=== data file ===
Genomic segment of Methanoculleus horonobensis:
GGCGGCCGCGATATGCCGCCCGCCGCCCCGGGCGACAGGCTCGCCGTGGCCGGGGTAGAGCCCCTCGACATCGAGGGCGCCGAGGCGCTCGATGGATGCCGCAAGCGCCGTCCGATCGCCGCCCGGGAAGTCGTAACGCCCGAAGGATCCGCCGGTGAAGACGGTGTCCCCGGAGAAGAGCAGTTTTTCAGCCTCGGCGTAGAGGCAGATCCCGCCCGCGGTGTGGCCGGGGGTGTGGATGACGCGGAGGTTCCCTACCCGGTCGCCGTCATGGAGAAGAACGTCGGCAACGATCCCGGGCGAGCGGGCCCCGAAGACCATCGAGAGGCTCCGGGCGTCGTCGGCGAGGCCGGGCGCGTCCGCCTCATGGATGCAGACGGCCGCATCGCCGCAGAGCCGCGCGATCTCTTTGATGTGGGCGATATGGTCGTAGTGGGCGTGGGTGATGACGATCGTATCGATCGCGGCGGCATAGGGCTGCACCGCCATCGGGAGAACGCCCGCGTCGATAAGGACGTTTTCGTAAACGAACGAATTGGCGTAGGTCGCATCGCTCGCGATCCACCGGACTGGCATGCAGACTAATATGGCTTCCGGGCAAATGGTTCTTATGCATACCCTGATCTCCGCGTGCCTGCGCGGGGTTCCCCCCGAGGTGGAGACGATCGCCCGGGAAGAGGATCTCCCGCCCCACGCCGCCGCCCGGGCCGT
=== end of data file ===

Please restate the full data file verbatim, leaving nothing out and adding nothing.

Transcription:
Genomic segment of Methanoculleus horonobensis:
GGCGGCCGCGATATGCCGCCCGCCGCCCCGGGCGACAGGCTCGCCGTGGCCGGGGTAGAGCCCCTCGACATCGAGGGCGCCGAGGCGCTCGATGGATGCCGCAAGCGCCGTCCGATCGCCGCCCGGGAAGTCGTAACGCCCGAAGGATCCGCCGGTGAAGACGGTGTCCCCGGAGAAGAGCAGTTTTTCAGCCTCGGCGTAGAGGCAGATCCCGCCCGCGGTGTGGCCGGGGGTGTGGATGACGCGGAGGTTCCCTACCCGGTCGCCGTCATGGAGAAGAACGTCGGCAACGATCCCGGGCGAGCGGGCCCCGAAGACCATCGAGAGGCTCCGGGCGTCGTCGGCGAGGCCGGGCGCGTCCGCCTCATGGATGCAGACGGCCGCATCGCCGCAGAGCCGCGCGATCTCTTTGATGTGGGCGATATGGTCGTAGTGGGCGTGGGTGATGACGATCGTATCGATCGCGGCGGCATAGGGCTGCACCGCCATCGGGAGAACGCCCGCGTCGATAAGGACGTTTTCGTAAACGAACGAATTGGCGTAGGTCGCATCGCTCGCGATCCACCGGACTGGCATGCAGACTAATATGGCTTCCGGGCAAATGGTTCTTATGCATACCCTGATCTCCGCGTGCCTGCGCGGGGTTCCCCCCGAGGTGGAGACGATCGCCCGGGAAGAGGATCTCCCGCCCCACGCCGCCGCCCGGGCCGT